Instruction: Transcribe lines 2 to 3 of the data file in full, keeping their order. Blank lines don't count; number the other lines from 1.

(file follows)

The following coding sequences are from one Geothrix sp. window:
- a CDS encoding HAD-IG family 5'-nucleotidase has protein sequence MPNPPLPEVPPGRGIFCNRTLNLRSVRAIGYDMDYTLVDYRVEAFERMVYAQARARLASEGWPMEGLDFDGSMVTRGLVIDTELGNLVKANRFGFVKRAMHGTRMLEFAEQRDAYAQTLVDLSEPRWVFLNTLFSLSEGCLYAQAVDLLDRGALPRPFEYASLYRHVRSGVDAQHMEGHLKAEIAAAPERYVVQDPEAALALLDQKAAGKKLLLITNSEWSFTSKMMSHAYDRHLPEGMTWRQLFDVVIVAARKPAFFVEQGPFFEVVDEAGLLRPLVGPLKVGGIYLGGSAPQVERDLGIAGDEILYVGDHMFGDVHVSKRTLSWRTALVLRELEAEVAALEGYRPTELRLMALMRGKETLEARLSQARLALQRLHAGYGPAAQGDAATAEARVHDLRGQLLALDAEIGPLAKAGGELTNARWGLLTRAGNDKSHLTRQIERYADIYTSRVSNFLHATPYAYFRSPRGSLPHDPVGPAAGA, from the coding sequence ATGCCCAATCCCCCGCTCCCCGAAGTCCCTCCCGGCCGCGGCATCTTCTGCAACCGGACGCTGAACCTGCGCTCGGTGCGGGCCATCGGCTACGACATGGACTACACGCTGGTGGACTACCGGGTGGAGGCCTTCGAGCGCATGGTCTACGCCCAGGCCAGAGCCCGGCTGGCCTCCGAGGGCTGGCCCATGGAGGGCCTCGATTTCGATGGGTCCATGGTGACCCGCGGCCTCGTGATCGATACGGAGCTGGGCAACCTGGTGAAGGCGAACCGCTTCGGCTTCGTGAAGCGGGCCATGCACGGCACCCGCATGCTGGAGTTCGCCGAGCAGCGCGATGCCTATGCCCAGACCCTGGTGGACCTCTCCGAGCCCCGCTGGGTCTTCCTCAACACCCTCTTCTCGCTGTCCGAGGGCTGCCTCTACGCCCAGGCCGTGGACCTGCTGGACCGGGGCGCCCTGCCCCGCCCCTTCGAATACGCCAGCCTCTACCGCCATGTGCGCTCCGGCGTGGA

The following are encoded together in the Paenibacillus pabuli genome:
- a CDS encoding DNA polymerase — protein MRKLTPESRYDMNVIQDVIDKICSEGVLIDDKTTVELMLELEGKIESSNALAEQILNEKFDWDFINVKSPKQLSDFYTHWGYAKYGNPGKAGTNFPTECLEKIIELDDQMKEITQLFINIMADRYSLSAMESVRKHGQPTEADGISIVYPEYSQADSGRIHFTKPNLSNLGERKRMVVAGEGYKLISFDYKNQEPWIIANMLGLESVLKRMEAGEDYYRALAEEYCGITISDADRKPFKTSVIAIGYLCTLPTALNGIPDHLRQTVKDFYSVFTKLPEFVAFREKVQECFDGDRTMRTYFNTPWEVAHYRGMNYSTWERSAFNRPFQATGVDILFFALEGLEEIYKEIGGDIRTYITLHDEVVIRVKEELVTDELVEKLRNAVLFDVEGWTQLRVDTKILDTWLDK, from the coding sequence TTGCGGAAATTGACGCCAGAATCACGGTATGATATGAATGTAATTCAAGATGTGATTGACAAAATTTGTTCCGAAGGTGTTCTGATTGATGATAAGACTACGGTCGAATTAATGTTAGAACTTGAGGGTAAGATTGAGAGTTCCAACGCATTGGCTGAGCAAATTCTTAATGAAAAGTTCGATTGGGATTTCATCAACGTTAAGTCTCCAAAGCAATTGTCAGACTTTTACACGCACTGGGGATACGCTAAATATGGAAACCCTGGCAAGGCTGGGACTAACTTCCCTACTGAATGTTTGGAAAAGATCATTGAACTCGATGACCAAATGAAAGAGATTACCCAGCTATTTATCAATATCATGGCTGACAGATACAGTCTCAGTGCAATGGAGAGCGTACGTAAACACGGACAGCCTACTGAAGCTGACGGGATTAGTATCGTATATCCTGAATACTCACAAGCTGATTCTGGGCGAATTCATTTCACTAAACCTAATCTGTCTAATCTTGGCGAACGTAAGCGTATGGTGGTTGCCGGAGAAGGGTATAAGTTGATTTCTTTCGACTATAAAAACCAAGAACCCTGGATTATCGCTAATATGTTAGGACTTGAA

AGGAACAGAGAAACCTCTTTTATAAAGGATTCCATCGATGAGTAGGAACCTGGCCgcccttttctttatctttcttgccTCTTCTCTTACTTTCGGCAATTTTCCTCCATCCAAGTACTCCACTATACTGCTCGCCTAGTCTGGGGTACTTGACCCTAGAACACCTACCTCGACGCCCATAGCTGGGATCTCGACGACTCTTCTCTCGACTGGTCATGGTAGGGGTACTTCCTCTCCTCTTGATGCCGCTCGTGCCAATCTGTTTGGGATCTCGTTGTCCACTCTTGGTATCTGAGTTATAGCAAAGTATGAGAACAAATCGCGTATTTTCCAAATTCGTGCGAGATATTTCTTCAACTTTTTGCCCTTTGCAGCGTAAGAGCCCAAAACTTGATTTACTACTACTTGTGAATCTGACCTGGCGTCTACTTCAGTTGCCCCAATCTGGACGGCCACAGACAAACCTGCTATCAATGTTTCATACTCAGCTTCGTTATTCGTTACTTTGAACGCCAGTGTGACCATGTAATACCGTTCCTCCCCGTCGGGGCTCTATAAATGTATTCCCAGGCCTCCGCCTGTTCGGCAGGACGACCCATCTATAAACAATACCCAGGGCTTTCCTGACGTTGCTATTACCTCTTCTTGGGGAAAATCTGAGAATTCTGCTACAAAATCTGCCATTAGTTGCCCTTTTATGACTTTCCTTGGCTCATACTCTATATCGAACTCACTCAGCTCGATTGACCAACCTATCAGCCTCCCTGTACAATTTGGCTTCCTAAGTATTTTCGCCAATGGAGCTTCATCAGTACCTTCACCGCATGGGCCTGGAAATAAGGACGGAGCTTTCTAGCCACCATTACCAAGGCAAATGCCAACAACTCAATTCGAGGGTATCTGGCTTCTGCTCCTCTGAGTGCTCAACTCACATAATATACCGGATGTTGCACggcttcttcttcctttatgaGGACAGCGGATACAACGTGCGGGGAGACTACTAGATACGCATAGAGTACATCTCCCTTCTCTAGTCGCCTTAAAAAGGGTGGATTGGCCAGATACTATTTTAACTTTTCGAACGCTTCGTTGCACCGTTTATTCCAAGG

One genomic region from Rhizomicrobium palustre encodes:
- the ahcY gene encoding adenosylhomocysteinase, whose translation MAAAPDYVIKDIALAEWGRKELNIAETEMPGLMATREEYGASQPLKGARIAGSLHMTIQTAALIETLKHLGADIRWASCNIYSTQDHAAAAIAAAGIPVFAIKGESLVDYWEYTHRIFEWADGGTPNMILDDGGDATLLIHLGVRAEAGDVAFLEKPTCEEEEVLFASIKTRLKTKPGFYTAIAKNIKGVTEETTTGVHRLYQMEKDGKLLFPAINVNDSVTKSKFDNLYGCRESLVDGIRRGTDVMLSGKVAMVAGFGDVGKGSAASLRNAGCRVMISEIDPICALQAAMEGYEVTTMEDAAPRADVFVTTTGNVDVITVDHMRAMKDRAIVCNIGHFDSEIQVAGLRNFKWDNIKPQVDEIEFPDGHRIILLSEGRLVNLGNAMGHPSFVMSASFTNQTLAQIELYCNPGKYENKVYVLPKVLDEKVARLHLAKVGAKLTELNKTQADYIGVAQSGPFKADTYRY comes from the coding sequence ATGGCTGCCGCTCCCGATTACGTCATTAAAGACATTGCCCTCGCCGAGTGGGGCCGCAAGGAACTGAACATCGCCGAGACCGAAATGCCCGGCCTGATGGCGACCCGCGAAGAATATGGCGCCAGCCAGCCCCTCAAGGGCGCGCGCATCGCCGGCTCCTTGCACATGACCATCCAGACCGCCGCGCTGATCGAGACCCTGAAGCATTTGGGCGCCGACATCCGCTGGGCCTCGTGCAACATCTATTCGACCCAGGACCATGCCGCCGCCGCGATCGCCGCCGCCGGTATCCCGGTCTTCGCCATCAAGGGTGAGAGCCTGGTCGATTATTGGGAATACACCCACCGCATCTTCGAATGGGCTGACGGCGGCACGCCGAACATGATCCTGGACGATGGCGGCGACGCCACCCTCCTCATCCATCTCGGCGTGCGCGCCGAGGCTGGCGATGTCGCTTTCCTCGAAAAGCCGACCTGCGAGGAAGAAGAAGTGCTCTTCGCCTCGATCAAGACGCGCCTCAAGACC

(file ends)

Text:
- a CDS encoding HAD-IG family 5'-nucleotidase has protein sequence MPNPPLPEVPPGRGIFCNRTLNLRSVRAIGYDMDYTLVDYRVEAFERMVYAQARARLASEGWPMEGLDFDGSMVTRGLVIDTELGNLVKANRFGFVKRAMHGTRMLEFAEQRDAYAQTLVDLSEPRWVFLNTLFSLSEGCLYAQAVDLLDRGALPRPFEYASLYRHVRSGVDAQHMEGHLKAEIAAAPERYVVQDPEAALALLDQKAAGKKLLLITNSEWSFTSKMMSHAYDRHLPEGMTWRQLFDVVIVAARKPAFFVEQGPFFEVVDEAGLLRPLVGPLKVGGIYLGGSAPQVERDLGIAGDEILYVGDHMFGDVHVSKRTLSWRTALVLRELEAEVAALEGYRPTELRLMALMRGKETLEARLSQARLALQRLHAGYGPAAQGDAATAEARVHDLRGQLLALDAEIGPLAKAGGELTNARWGLLTRAGNDKSHLTRQIERYADIYTSRVSNFLHATPYAYFRSPRGSLPHDPVGPAAGA, from the coding sequence ATGCCCAATCCCCCGCTCCCCGAAGTCCCTCCCGGCCGCGGCATCTTCTGCAACCGGACGCTGAACCTGCGCTCGGTGCGGGCCATCGGCTACGACATGGACTACACGCTGGTGGACTACCGGGTGGAGGCCTTCGAGCGCATGGTCTACGCCCAGGCCAGAGCCCGGCTGGCCTCCGAGGGCTGGCCCATGGAGGGCCTCGATTTCGATGGGTCCATGGTGACCCGCGGCCTCGTGATCGATACGGAGCTGGGCAACCTGGTGAAGGCGAACCGCTTCGGCTTCGTGAAGCGGGCCATGCACGGCACCCGCATGCTGGAGTTCGCCGAGCAGCGCGATGCCTATGCCCAGACCCTGGTGGACCTCTCCGAGCCCCGCTGGGTCTTCCTCAACACCCTCTTCTCGCTGTCCGAGGGCTGCCTCTACGCCCAGGCCGTGGACCTGCTGGACCGGGGCGCCCTGCCCCGCCCCTTCGAATACGCCAGCCTCTACCGCCATGTGCGCTCCGGCGTGGA

The following are encoded together in the Paenibacillus pabuli genome: